There’s something about the poet Benjamin Zephaniah that intrigues me.  He has an openness and honesty that allows him to describe in the utmost simplicity what he sees as going on under the surface. I imagine that his daily life is probably more removed from mine than almost anyone’s could be.  And yet I believe that it is the diversity between us that enriches my life and even possibly his, if he ever were to know me.

Diversity is not just about how many ethnic employees you have in your head office or how many women you have in your boardroom, or whether your marketing campaigns are in line with local cultures and practices.  Of course it means all these things but most importantly for me diversity is about differing approaches towards thought and vision and belief and understanding.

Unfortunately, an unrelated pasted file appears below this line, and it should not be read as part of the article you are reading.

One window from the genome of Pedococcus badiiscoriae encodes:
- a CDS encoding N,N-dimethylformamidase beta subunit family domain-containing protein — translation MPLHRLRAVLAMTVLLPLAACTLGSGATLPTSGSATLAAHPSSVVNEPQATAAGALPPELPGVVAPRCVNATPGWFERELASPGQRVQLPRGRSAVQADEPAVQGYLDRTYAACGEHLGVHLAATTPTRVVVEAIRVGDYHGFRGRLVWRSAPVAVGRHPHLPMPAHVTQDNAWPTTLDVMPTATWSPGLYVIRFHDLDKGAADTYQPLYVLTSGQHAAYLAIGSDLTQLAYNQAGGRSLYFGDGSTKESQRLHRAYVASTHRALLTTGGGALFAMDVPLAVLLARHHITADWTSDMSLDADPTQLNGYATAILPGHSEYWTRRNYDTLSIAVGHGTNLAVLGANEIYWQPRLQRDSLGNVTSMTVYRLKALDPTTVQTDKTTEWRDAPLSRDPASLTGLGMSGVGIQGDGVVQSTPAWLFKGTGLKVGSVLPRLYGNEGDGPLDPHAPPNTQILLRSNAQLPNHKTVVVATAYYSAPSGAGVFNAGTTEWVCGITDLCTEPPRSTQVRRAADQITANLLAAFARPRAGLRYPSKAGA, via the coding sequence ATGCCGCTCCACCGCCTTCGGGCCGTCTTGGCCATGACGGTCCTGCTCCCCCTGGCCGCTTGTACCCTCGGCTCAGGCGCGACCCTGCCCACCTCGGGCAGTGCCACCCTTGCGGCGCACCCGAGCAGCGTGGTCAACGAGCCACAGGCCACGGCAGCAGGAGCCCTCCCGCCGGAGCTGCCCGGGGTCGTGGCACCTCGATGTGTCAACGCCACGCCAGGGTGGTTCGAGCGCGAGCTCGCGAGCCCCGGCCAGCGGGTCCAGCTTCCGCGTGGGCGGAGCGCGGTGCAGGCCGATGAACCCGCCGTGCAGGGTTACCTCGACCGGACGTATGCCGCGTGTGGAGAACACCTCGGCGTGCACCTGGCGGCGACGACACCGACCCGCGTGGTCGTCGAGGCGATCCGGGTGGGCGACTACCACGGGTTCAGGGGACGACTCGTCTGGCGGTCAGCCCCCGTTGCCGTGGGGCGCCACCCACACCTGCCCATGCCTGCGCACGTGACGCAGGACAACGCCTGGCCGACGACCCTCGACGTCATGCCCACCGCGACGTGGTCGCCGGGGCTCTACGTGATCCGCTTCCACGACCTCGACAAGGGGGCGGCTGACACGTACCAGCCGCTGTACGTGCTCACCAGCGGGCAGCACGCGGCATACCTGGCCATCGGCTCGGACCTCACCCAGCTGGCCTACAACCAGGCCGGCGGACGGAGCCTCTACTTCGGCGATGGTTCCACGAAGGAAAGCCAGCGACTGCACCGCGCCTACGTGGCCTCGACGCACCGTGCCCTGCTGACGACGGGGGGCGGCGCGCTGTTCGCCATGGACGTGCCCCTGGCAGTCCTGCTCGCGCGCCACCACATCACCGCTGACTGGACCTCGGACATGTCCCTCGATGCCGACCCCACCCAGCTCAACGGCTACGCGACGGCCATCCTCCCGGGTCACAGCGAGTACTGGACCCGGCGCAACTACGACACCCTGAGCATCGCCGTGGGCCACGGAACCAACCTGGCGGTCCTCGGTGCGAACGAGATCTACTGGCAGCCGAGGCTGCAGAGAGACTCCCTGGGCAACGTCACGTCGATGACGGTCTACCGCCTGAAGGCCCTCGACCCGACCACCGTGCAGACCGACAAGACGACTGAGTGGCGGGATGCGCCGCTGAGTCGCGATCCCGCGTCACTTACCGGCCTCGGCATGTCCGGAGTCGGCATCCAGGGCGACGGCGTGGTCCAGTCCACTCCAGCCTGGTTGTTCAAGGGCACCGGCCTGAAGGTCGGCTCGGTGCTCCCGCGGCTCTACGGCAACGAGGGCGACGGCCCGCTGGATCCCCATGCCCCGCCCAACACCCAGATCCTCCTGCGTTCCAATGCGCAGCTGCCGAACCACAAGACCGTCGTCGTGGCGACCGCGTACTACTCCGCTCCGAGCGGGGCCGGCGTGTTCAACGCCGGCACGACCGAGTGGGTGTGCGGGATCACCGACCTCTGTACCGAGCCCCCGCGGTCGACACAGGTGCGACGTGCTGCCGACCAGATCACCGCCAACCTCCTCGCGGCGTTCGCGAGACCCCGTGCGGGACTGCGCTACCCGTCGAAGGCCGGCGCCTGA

Seeing ourselves and the challenges that confront us from differing perspectives, enriches us in many ways.  Five men of a similar age, from the same club, facing the same dilemma, in a single group, are likely to quickly merge their ideas into one way of seeing the solution; whereas a diverse group of people will challenge the thought processes and provide many more opportunities for moving forward.

Diversity is being open to listen to the voice of the poet; to open one’s mind to a new and challenging point of view, especially when it comes from someone whose gender, race or cultural background is very different from one’s own. And herein lies the word ‘tolerance’.  Tolerance is the first step to listening.  From listening we gain understanding and eventually respect, and respect in my eyes is the most basic element for creative dialogue and discovery.

Thus: diversity and tolerance, in my opinion, are two sides of the same coin and are the most important aspects for a creative and growing culture, be it at work or at home.  As we move ever closer to a fully connected world, we need to embrace them as important aspects of our daily enriched lives.

Have a good week,

Harley